Vegas, Baby!

Care to let your entrepreneurial fortunes ride out in the Nevada desert?

Most people do not associate Las Vegas, the nation's capital of excess, with anything small. Vegas is a metropolis where the massive Mirage casino has to make $1 million per day just to break even, the Strip houses nine of the largest hotels in the world, and casino owners spend millions of dollars to manufacture fake volcanoes and other gargantuan amusements.

Yet even as Las Vegas has boomed-Vegas' population grew by 66 percent between 1990 and 2000, the largest growth of any major U.S. city-and the casino business has expanded, the city has become an entrepreneurial town. In fact, Las Vegas ranked second in the West in D&B and Entrepreneur's 2002 "Best Cities for Entrepreneurship."

Now, after more than a decade of breakneck growth, as well as several months of economic slowdown, the entrepreneurs of "Sin City" face three concurrent challenges. How entrepreneurs handle these challenges will determine whether they succeed or, like many migrants to Las Vegas, fail and then leave town, just more dreamers who gambled and lost.

A Land of Promise
In many ways, Las Vegas seems a natural destination for entrepreneurs, for dreamers and schemers planning to strike it rich in the desert. "Vegas draws people who are adventuresome, since it is a city focused on taking chances," says Sharolyn Craft, counseling director at the Nevada Small Business Development Center. "In most cities, people moving there already have a job when they arrive. But many people move to Vegas without a job, hoping to set up a business here."

Paula Yakubik, 30, co-founder of Mass Media/Vanguard, a marketing firm with 11 employees in Las Vegas, understands what Craft means. "Vegas loves entrepreneurs, and it's a young city compared to New York or Los Angeles, so it embraces its young," she says. "I can go to a meeting with a client who's 55 and be treated like an equal."

The city's most famous figure, Brooklyn-born mobster Bugsy Siegel, was a self-starting dreamer. In the 1940s, Siegel moved to Vegas, which had already legalized gambling but had only a few dingy betting parlors, with the idea of turning the city into a tourist destination by building gleaming casinos, taking craps, roulette and other games upscale. In December 1946, he opened the swank Flamingo Hotel, a luxurious and profitable gambling joint that triggered the fast growth of the Vegas Strip. By 2001, the city was drawing more than 36 million visitors a year.

As the city has grown, its leaders have adopted some of the most pro-small-business policies in the nation. Nevada has no income tax and relatively low corporate taxes, and the lack of excessive regulations on housing has helped developers keep new-home prices among the lowest in the country, allowing entrepreneurs to stretch their dollars. "I have a huge house here that I never could have afforded when I lived in the Bay area," says Mark Olson, 45, president of Olson/Ballard Communications, an eight-person Vegas consulting and public relations firm. Indeed, the cost of living in San Francisco is 171 percent higher than in Las Vegas.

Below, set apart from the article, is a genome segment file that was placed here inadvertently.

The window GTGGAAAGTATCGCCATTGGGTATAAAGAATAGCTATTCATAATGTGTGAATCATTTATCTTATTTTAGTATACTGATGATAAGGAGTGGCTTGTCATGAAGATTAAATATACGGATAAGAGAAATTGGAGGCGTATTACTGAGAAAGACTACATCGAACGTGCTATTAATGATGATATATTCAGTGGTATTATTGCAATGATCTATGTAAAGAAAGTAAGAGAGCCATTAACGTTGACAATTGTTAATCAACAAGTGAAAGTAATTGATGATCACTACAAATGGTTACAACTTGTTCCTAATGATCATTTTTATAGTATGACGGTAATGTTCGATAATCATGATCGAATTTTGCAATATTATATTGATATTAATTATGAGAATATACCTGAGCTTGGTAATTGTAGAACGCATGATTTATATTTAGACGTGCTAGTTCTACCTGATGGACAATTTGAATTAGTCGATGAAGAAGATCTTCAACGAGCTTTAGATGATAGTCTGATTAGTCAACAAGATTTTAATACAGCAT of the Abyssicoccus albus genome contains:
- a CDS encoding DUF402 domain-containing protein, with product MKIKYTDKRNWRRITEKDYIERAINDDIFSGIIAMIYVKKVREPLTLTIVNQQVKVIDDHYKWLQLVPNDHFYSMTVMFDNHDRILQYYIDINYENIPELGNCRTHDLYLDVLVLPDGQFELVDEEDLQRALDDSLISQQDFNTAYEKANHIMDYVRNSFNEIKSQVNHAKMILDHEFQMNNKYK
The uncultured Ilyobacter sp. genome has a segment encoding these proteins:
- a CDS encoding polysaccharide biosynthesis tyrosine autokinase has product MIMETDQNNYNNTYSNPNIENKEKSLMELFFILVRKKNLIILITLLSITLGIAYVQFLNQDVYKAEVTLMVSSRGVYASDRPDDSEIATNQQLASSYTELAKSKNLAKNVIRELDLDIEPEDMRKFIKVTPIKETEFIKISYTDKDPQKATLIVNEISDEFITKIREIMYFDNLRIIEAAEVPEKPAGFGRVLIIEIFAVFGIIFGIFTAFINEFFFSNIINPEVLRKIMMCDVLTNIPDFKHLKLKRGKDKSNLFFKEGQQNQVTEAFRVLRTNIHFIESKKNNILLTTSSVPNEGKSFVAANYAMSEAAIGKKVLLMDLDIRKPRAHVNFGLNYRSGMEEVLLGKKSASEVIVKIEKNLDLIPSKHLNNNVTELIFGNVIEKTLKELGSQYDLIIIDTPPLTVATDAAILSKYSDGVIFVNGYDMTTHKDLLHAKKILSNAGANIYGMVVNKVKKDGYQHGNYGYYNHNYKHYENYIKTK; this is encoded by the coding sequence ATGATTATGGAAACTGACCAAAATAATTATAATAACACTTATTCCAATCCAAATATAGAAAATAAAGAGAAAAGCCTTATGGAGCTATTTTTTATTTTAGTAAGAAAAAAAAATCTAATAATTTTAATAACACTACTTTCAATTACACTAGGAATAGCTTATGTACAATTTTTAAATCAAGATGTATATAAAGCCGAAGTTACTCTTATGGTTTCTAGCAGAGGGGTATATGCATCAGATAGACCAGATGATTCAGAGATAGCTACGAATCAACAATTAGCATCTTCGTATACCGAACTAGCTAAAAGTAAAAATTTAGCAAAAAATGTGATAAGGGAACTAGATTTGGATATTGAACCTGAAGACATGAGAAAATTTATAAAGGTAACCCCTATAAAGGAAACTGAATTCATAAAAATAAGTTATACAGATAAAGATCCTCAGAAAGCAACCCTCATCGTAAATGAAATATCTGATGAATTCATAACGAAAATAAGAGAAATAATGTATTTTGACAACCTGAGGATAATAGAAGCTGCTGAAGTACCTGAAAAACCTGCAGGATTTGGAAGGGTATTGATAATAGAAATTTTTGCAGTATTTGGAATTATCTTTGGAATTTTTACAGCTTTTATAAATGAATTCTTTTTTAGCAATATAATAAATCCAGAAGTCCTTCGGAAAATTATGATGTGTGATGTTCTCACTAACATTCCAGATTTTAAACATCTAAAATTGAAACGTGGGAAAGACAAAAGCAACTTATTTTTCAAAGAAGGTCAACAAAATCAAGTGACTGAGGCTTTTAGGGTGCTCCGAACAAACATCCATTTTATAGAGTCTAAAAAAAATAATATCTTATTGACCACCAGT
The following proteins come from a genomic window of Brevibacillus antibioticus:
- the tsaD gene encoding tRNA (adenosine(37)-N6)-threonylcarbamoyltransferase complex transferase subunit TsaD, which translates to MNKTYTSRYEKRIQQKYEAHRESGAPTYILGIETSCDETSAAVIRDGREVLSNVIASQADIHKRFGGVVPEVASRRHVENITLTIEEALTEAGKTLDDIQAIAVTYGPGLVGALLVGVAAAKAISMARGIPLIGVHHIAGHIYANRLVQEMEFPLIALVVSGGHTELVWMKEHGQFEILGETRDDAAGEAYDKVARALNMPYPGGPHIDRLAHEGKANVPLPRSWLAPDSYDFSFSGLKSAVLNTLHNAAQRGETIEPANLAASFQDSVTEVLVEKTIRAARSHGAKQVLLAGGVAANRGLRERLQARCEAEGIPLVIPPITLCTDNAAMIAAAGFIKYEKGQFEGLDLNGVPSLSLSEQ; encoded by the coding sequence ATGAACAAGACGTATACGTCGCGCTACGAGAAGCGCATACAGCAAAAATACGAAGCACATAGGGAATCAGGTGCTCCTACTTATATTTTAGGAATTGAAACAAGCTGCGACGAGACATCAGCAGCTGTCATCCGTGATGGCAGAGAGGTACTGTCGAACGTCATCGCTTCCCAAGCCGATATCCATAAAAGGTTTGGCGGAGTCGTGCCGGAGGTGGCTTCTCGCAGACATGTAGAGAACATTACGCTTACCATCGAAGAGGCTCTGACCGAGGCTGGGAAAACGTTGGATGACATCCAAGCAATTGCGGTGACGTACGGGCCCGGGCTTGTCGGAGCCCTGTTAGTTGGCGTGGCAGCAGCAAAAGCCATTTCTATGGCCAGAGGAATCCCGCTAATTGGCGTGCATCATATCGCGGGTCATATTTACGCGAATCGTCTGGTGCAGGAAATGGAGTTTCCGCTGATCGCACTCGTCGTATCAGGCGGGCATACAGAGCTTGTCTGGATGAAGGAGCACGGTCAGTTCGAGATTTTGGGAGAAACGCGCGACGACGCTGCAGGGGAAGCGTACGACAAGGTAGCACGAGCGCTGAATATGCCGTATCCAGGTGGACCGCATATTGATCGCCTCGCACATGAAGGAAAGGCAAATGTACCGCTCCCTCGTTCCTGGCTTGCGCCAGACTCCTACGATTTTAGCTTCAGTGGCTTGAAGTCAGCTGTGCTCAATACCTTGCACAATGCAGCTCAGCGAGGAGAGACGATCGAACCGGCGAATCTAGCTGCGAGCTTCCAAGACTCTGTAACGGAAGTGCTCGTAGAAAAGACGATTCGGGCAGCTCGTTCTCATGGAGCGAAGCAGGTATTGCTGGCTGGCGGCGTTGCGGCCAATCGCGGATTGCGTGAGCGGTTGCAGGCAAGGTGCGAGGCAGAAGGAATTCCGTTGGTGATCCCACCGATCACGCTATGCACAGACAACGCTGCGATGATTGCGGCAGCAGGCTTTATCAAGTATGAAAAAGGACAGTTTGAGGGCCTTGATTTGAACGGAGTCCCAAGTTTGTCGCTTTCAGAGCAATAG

These low-tax, anti-red-tape policies attract thousands of retirees to the state, providing consumers for small businesses and making it relatively easy to start a company in Nevada. What's more, because Vegas boasts few large corporations other than casinos, small businesses enjoy significant influence over the chamber of commerce and other local instruments of power, a rarity in most American cities.

The fact that the casinos depend on small-scale contractors also promotes growth. Add a work force accustomed to handling shifts at any time because the casinos stay open all night, a favorable climate and incessant evangelizing from mayor Oscar Goodman (a former mob lawyer), and Vegas' charms become even more alluring. Goodman, who drinks and gambles frequently yet is seen as a highly skilled politician, has started a range of incentive programs to lure even more businesses to Sin City.

Hardly surprising, then, that entrepreneurs have been coming to Vegas with a gold-rush mentality, creating a huge and diverse community of small businesses. Boutique developers have built upscale condominiums for seniors who want to retire in style; one condo complex contains anti-aging spas and elegant cigar bars. The Greater Las Vegas Yellow Pages lists 98 pages of advertisements for adult entertainment proprietors and escort services, most of which are small businesses. Vegas supports hundreds of florists, many of which handle the conventions, weddings and other massive events held at casino hotels. Joe Valdes, 34, co-founder of Flowers2U, a 24-hour florist with 12 employees, says his shop frequently prepares massive bouquets for shotgun weddings or sends hundreds of dead, black roses to recent divorcees-fitting for the quickie marriage and divorce capital of the country. Meanwhile, Systems Research & Development, a tiny Vegas company backed by the CIA's venture-capital fund, creates software that helps casinos detect card cheats and other thieves.

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This article was originally published in the December 2002 print edition of Entrepreneur with the headline: Vegas, Baby!.

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